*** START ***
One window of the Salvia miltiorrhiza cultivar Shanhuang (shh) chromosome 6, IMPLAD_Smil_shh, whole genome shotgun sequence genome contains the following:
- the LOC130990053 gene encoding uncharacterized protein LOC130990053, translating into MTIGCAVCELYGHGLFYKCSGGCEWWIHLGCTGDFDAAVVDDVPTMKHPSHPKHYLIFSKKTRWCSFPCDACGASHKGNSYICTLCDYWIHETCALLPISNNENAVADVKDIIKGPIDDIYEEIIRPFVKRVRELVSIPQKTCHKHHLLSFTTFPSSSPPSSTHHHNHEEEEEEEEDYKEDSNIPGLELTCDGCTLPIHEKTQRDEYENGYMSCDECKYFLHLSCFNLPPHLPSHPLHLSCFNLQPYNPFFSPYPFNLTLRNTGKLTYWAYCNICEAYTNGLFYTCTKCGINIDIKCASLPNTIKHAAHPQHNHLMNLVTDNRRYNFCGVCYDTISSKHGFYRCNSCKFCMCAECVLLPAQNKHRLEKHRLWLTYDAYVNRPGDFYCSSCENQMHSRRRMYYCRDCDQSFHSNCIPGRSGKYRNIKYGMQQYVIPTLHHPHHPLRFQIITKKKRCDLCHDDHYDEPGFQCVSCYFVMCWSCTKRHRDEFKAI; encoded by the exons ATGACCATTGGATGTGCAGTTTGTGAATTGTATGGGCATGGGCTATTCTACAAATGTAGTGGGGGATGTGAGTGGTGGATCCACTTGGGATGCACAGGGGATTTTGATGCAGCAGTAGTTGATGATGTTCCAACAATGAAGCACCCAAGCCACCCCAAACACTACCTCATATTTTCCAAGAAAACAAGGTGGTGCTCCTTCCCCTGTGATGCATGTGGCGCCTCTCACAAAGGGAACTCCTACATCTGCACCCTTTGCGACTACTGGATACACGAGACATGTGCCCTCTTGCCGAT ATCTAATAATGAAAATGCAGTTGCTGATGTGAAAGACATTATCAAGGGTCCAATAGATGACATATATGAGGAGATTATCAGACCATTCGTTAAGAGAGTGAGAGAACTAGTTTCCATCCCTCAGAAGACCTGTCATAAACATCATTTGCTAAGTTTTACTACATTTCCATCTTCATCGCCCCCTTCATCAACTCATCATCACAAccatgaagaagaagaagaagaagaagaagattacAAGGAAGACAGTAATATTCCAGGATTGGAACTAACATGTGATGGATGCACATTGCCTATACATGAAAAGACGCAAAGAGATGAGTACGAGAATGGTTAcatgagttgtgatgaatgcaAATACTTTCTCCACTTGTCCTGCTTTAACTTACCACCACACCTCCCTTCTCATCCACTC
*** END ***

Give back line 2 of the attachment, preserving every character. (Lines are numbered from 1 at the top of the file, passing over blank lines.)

- the LOC130990053 gene encoding uncharacterized protein LOC130990053, translating into MTIGCAVCELYGHGLFYKCSGGCEWWIHLGCTGDFDAAVVDDVPTMKHPSHPKHYLIFSKKTRWCSFPCDACGASHKGNSYICTLCDYWIHETCALLPISNNENAVADVKDIIKGPIDDIYEEIIRPFVKRVRELVSIPQKTCHKHHLLSFTTFPSSSPPSSTHHHNHEEEEEEEEDYKEDSNIPGLELTCDGCTLPIHEKTQRDEYENGYMSCDECKYFLHLSCFNLPPHLPSHPLHLSCFNLQPYNPFFSPYPFNLTLRNTGKLTYWAYCNICEAYTNGLFYTCTKCGINIDIKCASLPNTIKHAAHPQHNHLMNLVTDNRRYNFCGVCYDTISSKHGFYRCNSCKFCMCAECVLLPAQNKHRLEKHRLWLTYDAYVNRPGDFYCSSCENQMHSRRRMYYCRDCDQSFHSNCIPGRSGKYRNIKYGMQQYVIPTLHHPHHPLRFQIITKKKRCDLCHDDHYDEPGFQCVSCYFVMCWSCTKRHRDEFKAI; encoded by the exons ATGACCATTGGATGTGCAGTTTGTGAATTGTATGGGCATGGGCTATTCTACAAATGTAGTGGGGGATGTGAGTGGTGGATCCACTTGGGATGCACAGGGGATTTTGATGCAGCAGTAGTTGATGATGTTCCAACAATGAAGCACCCAAGCCACCCCAAACACTACCTCATATTTTCCAAGAAAACAAGGTGGTGCTCCTTCCCCTGTGATGCATGTGGCGCCTCTCACAAAGGGAACTCCTACATCTGCACCCTTTGCGACTACTGGATACACGAGACATGTGCCCTCTTGCCGAT ATCTAATAATGAAAATGCAGTTGCTGATGTGAAAGACATTATCAAGGGTCCAATAGATGACATATATGAGGAGATTATCAGACCATTCGTTAAGAGAGTGAGAGAACTAGTTTCCATCCCTCAGAAGACCTGTCATAAACATCATTTGCTAAGTTTTACTACATTTCCATCTTCATCGCCCCCTTCATCAACTCATCATCACAAccatgaagaagaagaagaagaagaagaagattacAAGGAAGACAGTAATATTCCAGGATTGGAACTAACATGTGATGGATGCACATTGCCTATACATGAAAAGACGCAAAGAGATGAGTACGAGAATGGTTAcatgagttgtgatgaatgcaAATACTTTCTCCACTTGTCCTGCTTTAACTTACCACCACACCTCCCTTCTCATCCACTC